If you’re planning a new website and you’ve fallen for WordPress, you need to be careful when picking the WordPress theme for your website.
In this blog post you can learn from my mistakes and get my recommendations for 15 great WordPress templates.
What is WordPress?
If you work with websites and online marketing you may already have heard about the CMS solution WordPress.
WordPress is a user-friendly Content Management System based on open source code – a free website software program that can be used by everyone, including those without an extensive IT background.
I have about 30 websites running, the vast majority of which use WordPress as their foundation.
Some of these sites have a serious purpose, like this one. Others I use for various search engine experiments. Then there are the websites I run solely to raise awareness about products and services, my clients’ and my own.
Common to all of them is that web design and functionality is largely determined by the particular WordPress theme I’ve chosen for that website.
Rather than hiring a web designer to code your site from scratch you can, for $50 or so, buy a premium WordPress theme. This is a template placed on top of the free WordPress software with its basic functionality and gives your website a look and feel which matches your products and the image you want to communicate to your customers.
The low cost of many WordPress themes, though, leads many website owners to skip the necessary preparatory work.
Here are some considerations to make before you look for a good WordPress theme.
Selecting a WordPress theme
What do you really need?
There are tens of thousands of free WordPress themes and thousands more premium themes. It’s easy to be tempted by the abundance of visually stunning WordPress templates that cost next to nothing.
But do yourself a favour.
Always begin your search for a WordPress theme by making a list of requirements you ‘must-have’ and ones that would be ‘nice to have’.
This is what my list looked like when I was choosing the theme for this website:
- The theme must have a serious look. After all, we not blogging about puppies or patchwork quilts. This is tough business
- The theme must have a large “featured” image as this is crucial for showing the sample dashboards.
- The theme must be responsive (you can read why below).
- The code quality must be high (find out why below).
- The theme needs to be well-documented and supported (I’ll explain why below).
- Headlines and main text must be legible and the font, type size and colour must all be easy to adapt. It may be that you and I can read small text in flashy colours, but many of our customers might not want to.
- The theme should be easy to upgrade when new versions are released – so I don’t risk the whole thing crashing down around our ears and all the great dashboards and guides go down the drain.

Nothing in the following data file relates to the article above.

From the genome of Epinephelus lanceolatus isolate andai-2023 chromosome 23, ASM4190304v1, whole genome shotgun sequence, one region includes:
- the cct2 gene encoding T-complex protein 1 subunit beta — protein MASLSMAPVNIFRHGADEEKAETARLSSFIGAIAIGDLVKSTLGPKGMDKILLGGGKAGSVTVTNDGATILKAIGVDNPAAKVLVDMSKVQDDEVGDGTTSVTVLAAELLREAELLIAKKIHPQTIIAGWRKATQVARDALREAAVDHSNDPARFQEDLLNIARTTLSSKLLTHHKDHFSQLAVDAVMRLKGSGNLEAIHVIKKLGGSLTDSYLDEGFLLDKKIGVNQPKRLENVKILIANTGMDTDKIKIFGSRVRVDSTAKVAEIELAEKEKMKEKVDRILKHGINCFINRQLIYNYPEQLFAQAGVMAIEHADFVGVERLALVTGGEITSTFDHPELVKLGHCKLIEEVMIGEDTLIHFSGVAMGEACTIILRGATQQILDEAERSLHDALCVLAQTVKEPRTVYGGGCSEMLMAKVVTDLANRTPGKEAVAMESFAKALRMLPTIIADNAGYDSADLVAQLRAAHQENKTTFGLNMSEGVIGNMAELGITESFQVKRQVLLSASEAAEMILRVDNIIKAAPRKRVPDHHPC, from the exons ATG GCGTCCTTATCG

- It shouldn’t cost a fortune – in practice, it’s almost impossible to find a WordPress theme that costs more than $100, so all themes pretty much lived up to this requirement.
The theme must fulfil all my must-haves.
If the WordPress theme can, at the same time, fulfil some or all of my nice-to-haves, then that would be ideal.
You’re the best judge of exactly which requirements you’ll want on your list.
However, the following 3 points from my own list can, I think, be included on any list of requirements for a new WordPress theme.
- The theme must be responsive.
- The code quality must be high.
- You need thorough documentation and support.
A responsive WordPress theme is an absolute must
If you’re building your website seriously and also plan on being around tomorrow, next week and next year then you should choose a WP theme that displays equally well on a handheld device and a large computer screen.
By far the majority of WordPress themes are optimised for viewing on a computer screen – but not all themes can also present your site satisfactorily on a tablet/iPad or smartphone/iPhone.
As more and more people access the internet using mobile devices the challenge to create WordPress designs that display well on a small screen has proven tough even for veteran web designers/programmers.
If the theme you’re thinking about buying isn’t responsive – then skip it and move on to the next on your list.
Responsive web design is a 100% mandatory requirement whenever I’m choosing a new WordPress theme.
I think it should be for you too. Unless, of course, you think that mobile phones are just a passing fad that will soon go the way of VHS and Laserdiscs.
By choosing a WordPress theme which can dynamically scale your website content to fit the screen you’re already more than halfway to fulfilling the next demand on my list – high code quality. Simply because a programmer who doesn’t know his business would find it very hard to write the code for a dynamic WordPress theme.
The code quality must be high
As the future owner of a sparkling new WordPress theme it’s a good idea to open up the bonnet and have a look at the engine and see how it runs.
Technical ‘illiterates’ might find it hard, though, to decipher the intricacies behind the sparkling exterior and determine if the theme will be easy to maintain and adapt in the future.
In that case it might be a good idea to get a programmer or WordPress expert to have a look at the code.
Normally you can only access the code after you’ve bought the theme, but if a read through reveals that the WP theme has been coded in a crazy way you can at least ditch it before you’ve also wasted time trying to fit it to your requirements.
Good documentation and support
Any web designer or programmer who has read the most basic guide to HTML or PHP can stitch a WordPress theme together.
A complex WordPress theme can give a lot of headaches if you don’t quite understand how it’s put together and why it behaves like it does.